The association must allege that its members, or any one of them, are suffering immediate or threatened injury as a result of the challenged action of the sort that would make out a justiciable case had the members themselves brought suit. So long as this can be established, and so long as the nature of the claim and of the relief sought does not make the individual participation of each injured *931 party indispensable to proper resolution of the cause, the association may be an appropriate representative of its members, entitled to invoke the court's jurisdiction.

Id. at 511, 95 S. Ct. at 2211. These same requirements were later clarified and set forth as a three-part test in Hunt v. Washington Apple Advertising Commission, 432 U.S. 333, 343, 97 S. Ct. 2434, 2441, 53 L. Ed. 2d 383 (1977). There the court determined that an association has representational standing when:

1. its members would otherwise have standing to sue in their own right;

2. the interests it seeks to protect are germane to the organization's purpose; and

3. neither the claim asserted nor the relief requested requires the participation of individual members in the lawsuit.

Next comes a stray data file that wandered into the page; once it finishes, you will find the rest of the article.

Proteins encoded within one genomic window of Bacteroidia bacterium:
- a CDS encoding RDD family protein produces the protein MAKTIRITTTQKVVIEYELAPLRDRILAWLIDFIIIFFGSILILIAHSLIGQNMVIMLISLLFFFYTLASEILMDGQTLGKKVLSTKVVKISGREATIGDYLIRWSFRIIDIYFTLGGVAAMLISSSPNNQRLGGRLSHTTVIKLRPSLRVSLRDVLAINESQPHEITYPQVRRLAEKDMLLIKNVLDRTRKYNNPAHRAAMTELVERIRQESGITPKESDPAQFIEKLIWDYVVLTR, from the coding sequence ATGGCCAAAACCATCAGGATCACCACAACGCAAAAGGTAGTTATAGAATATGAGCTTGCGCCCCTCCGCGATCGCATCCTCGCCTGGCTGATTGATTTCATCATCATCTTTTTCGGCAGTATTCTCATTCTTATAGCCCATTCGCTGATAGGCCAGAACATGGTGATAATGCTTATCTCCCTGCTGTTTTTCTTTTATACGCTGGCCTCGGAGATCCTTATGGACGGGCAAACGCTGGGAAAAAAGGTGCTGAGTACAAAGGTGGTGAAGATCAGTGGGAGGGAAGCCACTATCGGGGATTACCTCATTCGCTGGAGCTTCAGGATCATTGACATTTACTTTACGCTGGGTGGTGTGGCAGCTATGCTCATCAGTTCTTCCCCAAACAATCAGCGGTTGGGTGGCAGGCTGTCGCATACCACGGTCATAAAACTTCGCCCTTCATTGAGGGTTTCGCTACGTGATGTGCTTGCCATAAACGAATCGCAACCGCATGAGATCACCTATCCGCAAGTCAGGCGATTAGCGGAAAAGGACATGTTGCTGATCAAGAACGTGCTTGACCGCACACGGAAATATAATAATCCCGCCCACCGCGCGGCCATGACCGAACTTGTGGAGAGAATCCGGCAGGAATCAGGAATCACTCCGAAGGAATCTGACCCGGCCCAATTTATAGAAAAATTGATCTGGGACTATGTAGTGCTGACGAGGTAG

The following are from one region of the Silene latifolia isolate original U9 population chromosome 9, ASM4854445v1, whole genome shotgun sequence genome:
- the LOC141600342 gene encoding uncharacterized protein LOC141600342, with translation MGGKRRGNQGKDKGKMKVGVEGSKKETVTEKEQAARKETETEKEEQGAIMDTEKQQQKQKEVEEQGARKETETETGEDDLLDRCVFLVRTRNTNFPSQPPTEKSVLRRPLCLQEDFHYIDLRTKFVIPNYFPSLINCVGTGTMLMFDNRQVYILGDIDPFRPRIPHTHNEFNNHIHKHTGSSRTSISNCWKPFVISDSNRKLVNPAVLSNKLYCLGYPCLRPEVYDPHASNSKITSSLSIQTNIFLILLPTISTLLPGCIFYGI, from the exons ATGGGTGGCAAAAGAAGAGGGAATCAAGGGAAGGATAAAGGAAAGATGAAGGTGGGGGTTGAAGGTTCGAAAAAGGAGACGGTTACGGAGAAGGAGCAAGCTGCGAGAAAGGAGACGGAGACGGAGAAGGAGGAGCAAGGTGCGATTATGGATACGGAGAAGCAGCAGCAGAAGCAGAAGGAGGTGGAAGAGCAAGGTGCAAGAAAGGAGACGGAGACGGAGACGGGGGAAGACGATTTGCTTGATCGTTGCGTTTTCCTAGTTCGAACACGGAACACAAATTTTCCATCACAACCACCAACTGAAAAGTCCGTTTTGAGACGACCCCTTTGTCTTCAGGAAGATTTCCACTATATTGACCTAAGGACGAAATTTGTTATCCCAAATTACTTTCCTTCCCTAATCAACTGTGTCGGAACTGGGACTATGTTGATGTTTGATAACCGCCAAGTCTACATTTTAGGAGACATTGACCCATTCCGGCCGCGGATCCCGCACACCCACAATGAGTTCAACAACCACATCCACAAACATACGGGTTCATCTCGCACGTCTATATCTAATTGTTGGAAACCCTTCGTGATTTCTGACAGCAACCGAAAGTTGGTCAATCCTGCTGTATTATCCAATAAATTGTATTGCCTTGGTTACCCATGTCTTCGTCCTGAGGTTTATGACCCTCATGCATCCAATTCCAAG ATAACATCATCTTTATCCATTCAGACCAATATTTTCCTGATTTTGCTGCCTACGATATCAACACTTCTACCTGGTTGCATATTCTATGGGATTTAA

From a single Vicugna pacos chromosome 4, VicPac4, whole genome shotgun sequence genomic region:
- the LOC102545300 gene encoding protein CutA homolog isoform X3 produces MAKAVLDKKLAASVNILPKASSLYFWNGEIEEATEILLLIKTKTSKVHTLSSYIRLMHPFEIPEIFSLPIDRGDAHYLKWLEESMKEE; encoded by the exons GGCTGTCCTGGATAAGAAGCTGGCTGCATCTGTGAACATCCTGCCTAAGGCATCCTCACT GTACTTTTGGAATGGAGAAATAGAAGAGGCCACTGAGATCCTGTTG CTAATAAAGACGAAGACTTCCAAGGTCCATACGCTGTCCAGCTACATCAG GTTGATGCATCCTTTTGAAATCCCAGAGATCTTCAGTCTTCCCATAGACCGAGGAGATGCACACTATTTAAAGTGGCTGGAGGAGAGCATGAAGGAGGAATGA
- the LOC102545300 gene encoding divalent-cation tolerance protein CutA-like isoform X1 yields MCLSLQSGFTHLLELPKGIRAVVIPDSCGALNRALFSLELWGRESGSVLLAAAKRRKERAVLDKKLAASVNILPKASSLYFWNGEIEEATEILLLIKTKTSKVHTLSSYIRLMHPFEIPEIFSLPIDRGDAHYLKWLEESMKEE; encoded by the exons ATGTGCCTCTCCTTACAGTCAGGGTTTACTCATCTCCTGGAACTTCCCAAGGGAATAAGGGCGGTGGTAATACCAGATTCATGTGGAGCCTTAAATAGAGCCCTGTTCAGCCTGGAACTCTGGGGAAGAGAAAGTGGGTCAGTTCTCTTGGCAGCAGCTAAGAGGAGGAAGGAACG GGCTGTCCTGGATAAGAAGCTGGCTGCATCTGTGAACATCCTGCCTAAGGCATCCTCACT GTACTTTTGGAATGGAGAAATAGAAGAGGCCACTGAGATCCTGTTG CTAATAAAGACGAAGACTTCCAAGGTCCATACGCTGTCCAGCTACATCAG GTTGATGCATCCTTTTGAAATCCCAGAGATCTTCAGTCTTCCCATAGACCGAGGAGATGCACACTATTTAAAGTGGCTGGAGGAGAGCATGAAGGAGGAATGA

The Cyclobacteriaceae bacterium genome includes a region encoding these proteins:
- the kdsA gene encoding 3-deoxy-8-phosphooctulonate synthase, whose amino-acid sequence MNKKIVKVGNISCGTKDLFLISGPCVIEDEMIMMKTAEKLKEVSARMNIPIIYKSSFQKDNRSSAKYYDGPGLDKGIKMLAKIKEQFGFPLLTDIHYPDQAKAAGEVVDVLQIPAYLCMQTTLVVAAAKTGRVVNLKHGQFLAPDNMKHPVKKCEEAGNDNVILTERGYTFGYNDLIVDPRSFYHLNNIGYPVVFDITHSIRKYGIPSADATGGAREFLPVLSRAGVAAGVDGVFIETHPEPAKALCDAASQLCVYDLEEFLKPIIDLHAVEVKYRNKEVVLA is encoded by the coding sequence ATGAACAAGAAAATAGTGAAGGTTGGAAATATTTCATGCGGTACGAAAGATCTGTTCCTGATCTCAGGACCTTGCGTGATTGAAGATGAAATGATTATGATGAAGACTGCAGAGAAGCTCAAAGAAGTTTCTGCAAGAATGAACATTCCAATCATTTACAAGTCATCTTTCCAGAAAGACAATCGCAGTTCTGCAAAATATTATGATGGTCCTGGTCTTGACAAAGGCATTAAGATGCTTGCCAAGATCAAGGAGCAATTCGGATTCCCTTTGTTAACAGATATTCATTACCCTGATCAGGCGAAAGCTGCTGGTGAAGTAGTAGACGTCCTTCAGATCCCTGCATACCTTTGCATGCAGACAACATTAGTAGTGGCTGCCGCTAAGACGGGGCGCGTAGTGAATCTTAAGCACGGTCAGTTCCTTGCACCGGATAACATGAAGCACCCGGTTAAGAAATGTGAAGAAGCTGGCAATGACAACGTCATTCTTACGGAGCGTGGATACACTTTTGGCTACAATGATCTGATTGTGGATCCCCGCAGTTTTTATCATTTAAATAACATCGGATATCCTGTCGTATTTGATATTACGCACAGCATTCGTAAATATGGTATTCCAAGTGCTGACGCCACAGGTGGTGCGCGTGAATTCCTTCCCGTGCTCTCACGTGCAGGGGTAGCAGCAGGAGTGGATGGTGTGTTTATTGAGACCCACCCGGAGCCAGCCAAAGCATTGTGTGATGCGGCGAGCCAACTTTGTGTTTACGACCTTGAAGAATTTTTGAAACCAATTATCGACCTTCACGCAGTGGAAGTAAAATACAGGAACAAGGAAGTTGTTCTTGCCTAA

By so limiting representational standing, the court has ensured that the constitutional and prudential restrictions on standing are applied to organizations as well as to individuals. The first requirement ensures that there has been some injury in fact to the party who appears, through its representative, in court. The second establishes that the representative appearing is entitled to represent the injured party on that particular matter. The third assures the court that allowing the parties to proceed in a representational capacity will not harm the individual interests allegedly protected by the representative.

With these general principles in mind, we turn now to the facts of this case. Plaintiff MPIRG does not allege that it has standing in its own right. Instead, it asserts only representational standing.[19] Thus, MPIRG's standing must be tested against the three-part test elucidated in Hunt. For purposes of ruling on defendants' motion for summary judgment based on lack of standing, we must accept as true all material allegations of the complaint and must construe the complaint in plaintiff's favor.[20] It is within the court's power to allow plaintiff to supply further particularized allegations of fact deemed supportive of plaintiff's standing and this the court has done by granting plaintiff leave to amend its complaint.[21] If, after this opportunity, plaintiff's standing does not adequately appear from all materials of record, the complaint must be dismissed. Warth v. Seldin, 422 U.S. 490, 501-02, 95 S. Ct. 2197, 2206-07, 45 L. Ed. 2d 343 (1974).